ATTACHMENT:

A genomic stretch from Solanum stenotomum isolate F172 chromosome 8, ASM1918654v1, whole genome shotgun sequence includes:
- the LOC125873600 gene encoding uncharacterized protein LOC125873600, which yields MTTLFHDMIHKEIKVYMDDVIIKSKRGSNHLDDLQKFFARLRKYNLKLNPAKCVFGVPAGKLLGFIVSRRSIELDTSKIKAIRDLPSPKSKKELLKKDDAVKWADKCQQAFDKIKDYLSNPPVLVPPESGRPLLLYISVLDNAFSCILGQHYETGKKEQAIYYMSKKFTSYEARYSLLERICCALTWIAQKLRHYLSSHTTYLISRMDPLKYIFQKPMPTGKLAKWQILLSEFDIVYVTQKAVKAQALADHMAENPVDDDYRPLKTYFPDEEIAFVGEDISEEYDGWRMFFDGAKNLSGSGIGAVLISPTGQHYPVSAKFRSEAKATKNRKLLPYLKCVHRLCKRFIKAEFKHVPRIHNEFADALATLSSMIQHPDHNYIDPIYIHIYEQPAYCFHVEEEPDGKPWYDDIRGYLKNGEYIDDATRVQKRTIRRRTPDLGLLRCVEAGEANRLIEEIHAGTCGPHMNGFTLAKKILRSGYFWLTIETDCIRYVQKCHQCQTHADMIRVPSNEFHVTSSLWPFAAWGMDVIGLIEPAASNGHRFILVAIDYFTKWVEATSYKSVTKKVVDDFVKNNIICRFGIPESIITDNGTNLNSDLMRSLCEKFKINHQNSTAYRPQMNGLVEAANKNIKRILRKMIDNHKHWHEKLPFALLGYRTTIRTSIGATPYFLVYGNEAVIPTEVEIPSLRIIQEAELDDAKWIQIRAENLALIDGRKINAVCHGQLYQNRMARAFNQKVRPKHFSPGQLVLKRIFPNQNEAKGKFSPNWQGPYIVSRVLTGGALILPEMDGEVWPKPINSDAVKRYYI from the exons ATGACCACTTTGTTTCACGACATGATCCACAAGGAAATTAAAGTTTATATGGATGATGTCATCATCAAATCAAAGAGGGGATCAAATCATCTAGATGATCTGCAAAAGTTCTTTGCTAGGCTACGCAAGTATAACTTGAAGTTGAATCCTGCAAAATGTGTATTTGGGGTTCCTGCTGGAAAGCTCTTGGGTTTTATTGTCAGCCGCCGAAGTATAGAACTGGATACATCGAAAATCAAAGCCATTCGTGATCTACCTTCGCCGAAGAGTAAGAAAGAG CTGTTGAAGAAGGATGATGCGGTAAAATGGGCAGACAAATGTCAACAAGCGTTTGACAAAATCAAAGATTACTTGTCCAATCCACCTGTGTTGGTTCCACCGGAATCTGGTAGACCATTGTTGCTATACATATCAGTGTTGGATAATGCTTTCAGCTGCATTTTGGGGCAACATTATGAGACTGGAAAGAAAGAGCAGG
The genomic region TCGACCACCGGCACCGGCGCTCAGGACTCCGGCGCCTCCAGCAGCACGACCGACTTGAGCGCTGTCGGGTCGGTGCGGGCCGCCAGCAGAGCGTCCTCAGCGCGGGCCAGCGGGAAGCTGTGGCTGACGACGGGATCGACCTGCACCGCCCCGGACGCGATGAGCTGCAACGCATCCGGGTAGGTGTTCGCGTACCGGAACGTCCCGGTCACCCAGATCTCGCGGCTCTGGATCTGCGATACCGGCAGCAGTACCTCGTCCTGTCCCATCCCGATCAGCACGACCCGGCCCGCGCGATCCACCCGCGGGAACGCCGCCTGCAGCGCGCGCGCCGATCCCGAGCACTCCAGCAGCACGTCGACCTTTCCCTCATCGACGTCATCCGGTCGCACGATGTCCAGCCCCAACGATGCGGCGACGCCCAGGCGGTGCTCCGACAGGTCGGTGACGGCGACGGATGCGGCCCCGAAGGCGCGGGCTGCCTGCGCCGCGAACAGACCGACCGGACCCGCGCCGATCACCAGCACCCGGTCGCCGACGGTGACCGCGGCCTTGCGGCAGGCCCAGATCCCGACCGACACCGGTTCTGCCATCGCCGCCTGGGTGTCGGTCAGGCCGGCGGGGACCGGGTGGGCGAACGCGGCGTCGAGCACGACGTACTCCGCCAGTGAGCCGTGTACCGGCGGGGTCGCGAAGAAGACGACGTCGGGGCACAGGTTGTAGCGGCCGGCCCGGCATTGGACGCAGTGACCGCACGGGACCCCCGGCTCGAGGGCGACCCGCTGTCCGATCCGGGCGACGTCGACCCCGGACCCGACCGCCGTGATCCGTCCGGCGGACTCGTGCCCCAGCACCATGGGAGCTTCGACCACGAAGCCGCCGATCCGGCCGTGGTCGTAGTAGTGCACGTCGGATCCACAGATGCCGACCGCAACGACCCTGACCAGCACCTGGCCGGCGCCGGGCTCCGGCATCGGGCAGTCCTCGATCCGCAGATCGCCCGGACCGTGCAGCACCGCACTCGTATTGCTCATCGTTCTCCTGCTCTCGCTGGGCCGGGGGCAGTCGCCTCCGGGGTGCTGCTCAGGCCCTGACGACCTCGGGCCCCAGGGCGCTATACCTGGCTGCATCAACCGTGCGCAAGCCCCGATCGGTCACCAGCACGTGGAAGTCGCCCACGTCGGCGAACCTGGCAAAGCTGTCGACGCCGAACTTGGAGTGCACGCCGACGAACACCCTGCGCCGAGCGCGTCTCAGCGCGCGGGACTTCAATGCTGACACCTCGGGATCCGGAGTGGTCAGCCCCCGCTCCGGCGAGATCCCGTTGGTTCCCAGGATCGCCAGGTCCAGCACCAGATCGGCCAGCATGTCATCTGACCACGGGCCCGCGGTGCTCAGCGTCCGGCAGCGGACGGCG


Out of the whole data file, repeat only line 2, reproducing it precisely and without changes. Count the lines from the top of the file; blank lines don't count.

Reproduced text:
- the LOC125873600 gene encoding uncharacterized protein LOC125873600, which yields MTTLFHDMIHKEIKVYMDDVIIKSKRGSNHLDDLQKFFARLRKYNLKLNPAKCVFGVPAGKLLGFIVSRRSIELDTSKIKAIRDLPSPKSKKELLKKDDAVKWADKCQQAFDKIKDYLSNPPVLVPPESGRPLLLYISVLDNAFSCILGQHYETGKKEQAIYYMSKKFTSYEARYSLLERICCALTWIAQKLRHYLSSHTTYLISRMDPLKYIFQKPMPTGKLAKWQILLSEFDIVYVTQKAVKAQALADHMAENPVDDDYRPLKTYFPDEEIAFVGEDISEEYDGWRMFFDGAKNLSGSGIGAVLISPTGQHYPVSAKFRSEAKATKNRKLLPYLKCVHRLCKRFIKAEFKHVPRIHNEFADALATLSSMIQHPDHNYIDPIYIHIYEQPAYCFHVEEEPDGKPWYDDIRGYLKNGEYIDDATRVQKRTIRRRTPDLGLLRCVEAGEANRLIEEIHAGTCGPHMNGFTLAKKILRSGYFWLTIETDCIRYVQKCHQCQTHADMIRVPSNEFHVTSSLWPFAAWGMDVIGLIEPAASNGHRFILVAIDYFTKWVEATSYKSVTKKVVDDFVKNNIICRFGIPESIITDNGTNLNSDLMRSLCEKFKINHQNSTAYRPQMNGLVEAANKNIKRILRKMIDNHKHWHEKLPFALLGYRTTIRTSIGATPYFLVYGNEAVIPTEVEIPSLRIIQEAELDDAKWIQIRAENLALIDGRKINAVCHGQLYQNRMARAFNQKVRPKHFSPGQLVLKRIFPNQNEAKGKFSPNWQGPYIVSRVLTGGALILPEMDGEVWPKPINSDAVKRYYI from the exons ATGACCACTTTGTTTCACGACATGATCCACAAGGAAATTAAAGTTTATATGGATGATGTCATCATCAAATCAAAGAGGGGATCAAATCATCTAGATGATCTGCAAAAGTTCTTTGCTAGGCTACGCAAGTATAACTTGAAGTTGAATCCTGCAAAATGTGTATTTGGGGTTCCTGCTGGAAAGCTCTTGGGTTTTATTGTCAGCCGCCGAAGTATAGAACTGGATACATCGAAAATCAAAGCCATTCGTGATCTACCTTCGCCGAAGAGTAAGAAAGAG CTGTTGAAGAAGGATGATGCGGTAAAATGGGCAGACAAATGTCAACAAGCGTTTGACAAAATCAAAGATTACTTGTCCAATCCACCTGTGTTGGTTCCACCGGAATCTGGTAGACCATTGTTGCTATACATATCAGTGTTGGATAATGCTTTCAGCTGCATTTTGGGGCAACATTATGAGACTGGAAAGAAAGAGCAGG